What’s the best part of Shinkansen day trips (other than effortlessly speeding through beautiful Japanese countryside)? Ekiben! Ekiben are lunch boxes sold in train stations, specifically to be taken on long train rides. One of our Tokyo-based writers visited a famous ekiben shop, which sells over 170 bento box options and ate the top three kinds. Do they deserve their rankings at the top?

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Here’s what Kyoto’s subway looks like plastered with anime girls

As we recently reported, the bigwigs at the Kyoto Municipal Transportation Bureau got together a while back and had a little brainstorming session regarding how to convince more people to use the subway. So what did they come up with?

Super-kawaii moe anime girls plastered all over the place! All part of the “Let’s ride the subway” advertising campaign, which hopes to bring in an extra 50,000 passengers a day. So how are people reacting to the sudden plethora of brightly colored cuteness all over their train platforms and carriages?

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Cute anime railway girls keep passengers company on Tokyo Skytree train

Japan is no stranger to weird and wonderful product collaborations between companies. We’ve seen Mos burger x Mister Donut creations, a Hello Kitty invasion of The Very Hungry Caterpillar books and even Sailor Moon girls teeing up with sanitary pads.

So when the ten-year anniversary of the Tetsudou Musume (Railway Girls) anime rolled around this year, their new collaboration could have taken them anywhere. Thankfully, the girls have gone the more conventional route – by tying up with an actual train and riding together with you in 2-D form inside the carriages.

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High-speed rail in China just got moe-fied

Taiwan has their cute rail mascot, and now China’s getting in on the act, too. Originally doujinshi characters, these anthropomorphised moe anime versions of high-speed trains have now made their debut at an official rail event. Read on to see the cosplaying cuties and their 2-D counterparts.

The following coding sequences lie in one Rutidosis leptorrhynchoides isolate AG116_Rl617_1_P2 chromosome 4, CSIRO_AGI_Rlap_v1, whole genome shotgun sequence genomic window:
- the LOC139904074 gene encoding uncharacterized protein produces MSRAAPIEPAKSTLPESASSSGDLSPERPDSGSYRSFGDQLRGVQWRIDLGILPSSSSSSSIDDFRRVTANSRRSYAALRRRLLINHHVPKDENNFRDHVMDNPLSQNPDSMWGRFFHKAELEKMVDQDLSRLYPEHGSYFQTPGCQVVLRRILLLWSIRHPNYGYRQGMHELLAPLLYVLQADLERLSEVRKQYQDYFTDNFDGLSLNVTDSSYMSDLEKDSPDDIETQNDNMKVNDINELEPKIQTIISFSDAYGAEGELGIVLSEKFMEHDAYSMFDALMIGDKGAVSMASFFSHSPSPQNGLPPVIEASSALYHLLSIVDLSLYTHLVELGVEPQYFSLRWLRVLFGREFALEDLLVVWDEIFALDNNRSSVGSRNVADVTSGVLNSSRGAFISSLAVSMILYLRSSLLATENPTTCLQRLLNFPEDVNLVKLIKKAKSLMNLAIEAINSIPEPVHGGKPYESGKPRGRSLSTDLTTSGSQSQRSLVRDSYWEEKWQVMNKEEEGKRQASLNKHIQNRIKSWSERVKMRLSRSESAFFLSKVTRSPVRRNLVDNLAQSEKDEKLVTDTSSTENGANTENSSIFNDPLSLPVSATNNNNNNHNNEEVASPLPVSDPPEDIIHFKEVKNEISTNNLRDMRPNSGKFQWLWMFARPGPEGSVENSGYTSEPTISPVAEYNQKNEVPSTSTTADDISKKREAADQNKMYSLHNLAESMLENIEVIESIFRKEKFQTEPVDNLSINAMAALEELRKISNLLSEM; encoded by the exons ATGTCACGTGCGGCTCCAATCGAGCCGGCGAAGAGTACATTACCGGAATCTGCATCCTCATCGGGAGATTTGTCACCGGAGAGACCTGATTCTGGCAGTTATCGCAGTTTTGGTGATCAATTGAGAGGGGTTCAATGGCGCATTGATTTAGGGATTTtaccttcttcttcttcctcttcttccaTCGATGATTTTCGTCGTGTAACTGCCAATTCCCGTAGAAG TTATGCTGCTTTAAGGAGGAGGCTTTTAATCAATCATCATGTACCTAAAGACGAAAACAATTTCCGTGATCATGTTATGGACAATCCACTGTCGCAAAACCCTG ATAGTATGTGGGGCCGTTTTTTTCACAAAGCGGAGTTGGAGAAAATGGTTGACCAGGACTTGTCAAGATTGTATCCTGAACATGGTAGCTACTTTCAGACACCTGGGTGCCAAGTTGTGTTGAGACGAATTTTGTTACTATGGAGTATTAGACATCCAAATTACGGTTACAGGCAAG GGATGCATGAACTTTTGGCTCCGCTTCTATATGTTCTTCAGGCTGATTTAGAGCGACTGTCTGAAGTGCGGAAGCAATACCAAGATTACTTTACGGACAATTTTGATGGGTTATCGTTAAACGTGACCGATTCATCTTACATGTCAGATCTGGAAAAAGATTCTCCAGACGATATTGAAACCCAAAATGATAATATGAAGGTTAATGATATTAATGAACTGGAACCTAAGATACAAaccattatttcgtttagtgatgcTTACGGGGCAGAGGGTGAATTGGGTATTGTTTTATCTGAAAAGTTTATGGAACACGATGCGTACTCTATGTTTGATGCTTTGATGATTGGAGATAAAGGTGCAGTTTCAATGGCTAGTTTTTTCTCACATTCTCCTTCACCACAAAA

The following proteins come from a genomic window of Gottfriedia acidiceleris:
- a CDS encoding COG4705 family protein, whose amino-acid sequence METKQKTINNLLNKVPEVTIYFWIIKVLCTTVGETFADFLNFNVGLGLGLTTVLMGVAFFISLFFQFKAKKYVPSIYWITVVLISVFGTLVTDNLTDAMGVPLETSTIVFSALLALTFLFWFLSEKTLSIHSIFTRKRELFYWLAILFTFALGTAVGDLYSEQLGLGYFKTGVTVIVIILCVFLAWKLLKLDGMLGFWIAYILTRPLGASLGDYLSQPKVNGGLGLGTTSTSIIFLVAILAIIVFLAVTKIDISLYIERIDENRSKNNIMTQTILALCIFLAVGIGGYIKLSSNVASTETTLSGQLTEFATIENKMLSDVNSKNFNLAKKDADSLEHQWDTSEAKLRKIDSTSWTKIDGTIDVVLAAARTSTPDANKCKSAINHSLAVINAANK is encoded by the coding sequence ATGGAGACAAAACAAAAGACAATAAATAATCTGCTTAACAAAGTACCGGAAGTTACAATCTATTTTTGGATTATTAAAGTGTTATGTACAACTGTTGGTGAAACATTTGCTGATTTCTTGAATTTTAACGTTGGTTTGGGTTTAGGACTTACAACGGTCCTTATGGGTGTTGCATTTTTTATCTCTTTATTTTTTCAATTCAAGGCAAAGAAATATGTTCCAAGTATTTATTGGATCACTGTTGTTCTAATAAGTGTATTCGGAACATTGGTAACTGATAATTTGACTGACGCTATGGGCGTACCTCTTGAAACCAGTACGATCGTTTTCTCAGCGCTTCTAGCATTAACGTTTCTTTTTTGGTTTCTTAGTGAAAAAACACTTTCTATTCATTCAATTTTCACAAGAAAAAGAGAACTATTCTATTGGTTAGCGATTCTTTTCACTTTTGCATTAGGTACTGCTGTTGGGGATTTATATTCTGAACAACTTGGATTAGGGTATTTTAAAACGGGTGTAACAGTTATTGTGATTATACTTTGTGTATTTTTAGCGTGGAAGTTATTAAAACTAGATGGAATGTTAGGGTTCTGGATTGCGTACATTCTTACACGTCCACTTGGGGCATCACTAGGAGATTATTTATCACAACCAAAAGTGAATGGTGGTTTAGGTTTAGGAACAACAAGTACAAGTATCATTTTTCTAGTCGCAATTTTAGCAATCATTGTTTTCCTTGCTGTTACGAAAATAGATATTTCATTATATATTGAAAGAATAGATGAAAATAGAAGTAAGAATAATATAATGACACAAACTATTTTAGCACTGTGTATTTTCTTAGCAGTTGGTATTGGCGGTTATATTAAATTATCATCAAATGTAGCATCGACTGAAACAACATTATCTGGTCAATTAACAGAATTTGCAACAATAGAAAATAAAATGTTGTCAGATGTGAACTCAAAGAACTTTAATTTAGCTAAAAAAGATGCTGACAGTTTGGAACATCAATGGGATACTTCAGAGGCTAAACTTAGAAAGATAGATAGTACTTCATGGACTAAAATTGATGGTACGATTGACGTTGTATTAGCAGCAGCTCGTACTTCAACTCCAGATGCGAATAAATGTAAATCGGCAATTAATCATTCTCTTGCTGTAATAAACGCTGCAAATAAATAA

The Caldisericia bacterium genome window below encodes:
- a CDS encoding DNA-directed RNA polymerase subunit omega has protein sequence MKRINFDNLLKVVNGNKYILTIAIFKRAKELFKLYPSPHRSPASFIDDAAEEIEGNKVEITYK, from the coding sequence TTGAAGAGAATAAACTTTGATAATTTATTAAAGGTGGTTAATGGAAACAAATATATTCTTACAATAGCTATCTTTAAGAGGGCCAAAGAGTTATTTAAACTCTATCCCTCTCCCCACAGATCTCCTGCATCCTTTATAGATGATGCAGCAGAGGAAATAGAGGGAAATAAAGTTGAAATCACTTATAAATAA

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Things left behind on Japanese trains: A sad photographic collection to make you wonder

From the super-efficient bullet train cleaning team that whizzes in and out in a seven-minute turnaround, to stories of entertainingly brilliant station customer service, there are heaps of things to love about Japan’s rail system, which ranks amongst the cleanest and most punctual in the world.

One other cool thing about Japanese trains – or perhaps about Japanese society in general – is that if you lose something, you stand a pretty good chance of getting it back again. Even valuable items like smartphones or wallets often end up handed in to lost property and returned to their original owner.

Today, though, we bring you a collection of some of the more unusual items left on trains around Japan – things that made other commuters go “Huh? Why’d someone have that on the train anyway?”

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Seven cool things set to happen in Japan during 2015

If there’s one thing we know, it’s that you should always wash your hands after going to the bathroom. If there’re two things we know, though, the second is that you’ll never get anywhere in life being fixated on the past. So while 2014 was a pretty good year for us, we’re already looking to the year ahead, which is already promising seven cool happenings for Japan in 2015.

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Schoolboy offers elderly man seat on train, gets publicly berated for doing just that

Japanese people have a reputation for being polite and well-mannered, so the frequent sight of so many people, rather than giving up their seat as they should, suddenly becoming engrossed in their smartphones or pretending to sleep when a pregnant woman or elderly person boards always comes as a bit of a surprise to me.

Of course, there are still plenty of kind and courteous people who offer up their seat without fail. On such occasions, the elderly passenger will often decline the offer, either because they will be getting off in a couple stops, or because despite appearances they still feel young and genki enough to stand for the journey. One elderly man in particular, though, took offense at a young boy who kindly offered up his seat recently.

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New app allows commuters to share info on train delays through Twitter

While trains in Japan are revered for their reliability and punctuality, sometimes the inevitable happens, and services become delayed. If you are one of the hundreds of thousands in Japan who depend on the trains to get you to and from work each day, it can really put a damper on things to arrive at the station and find your platform crowded with other commuters, expecting a long wait.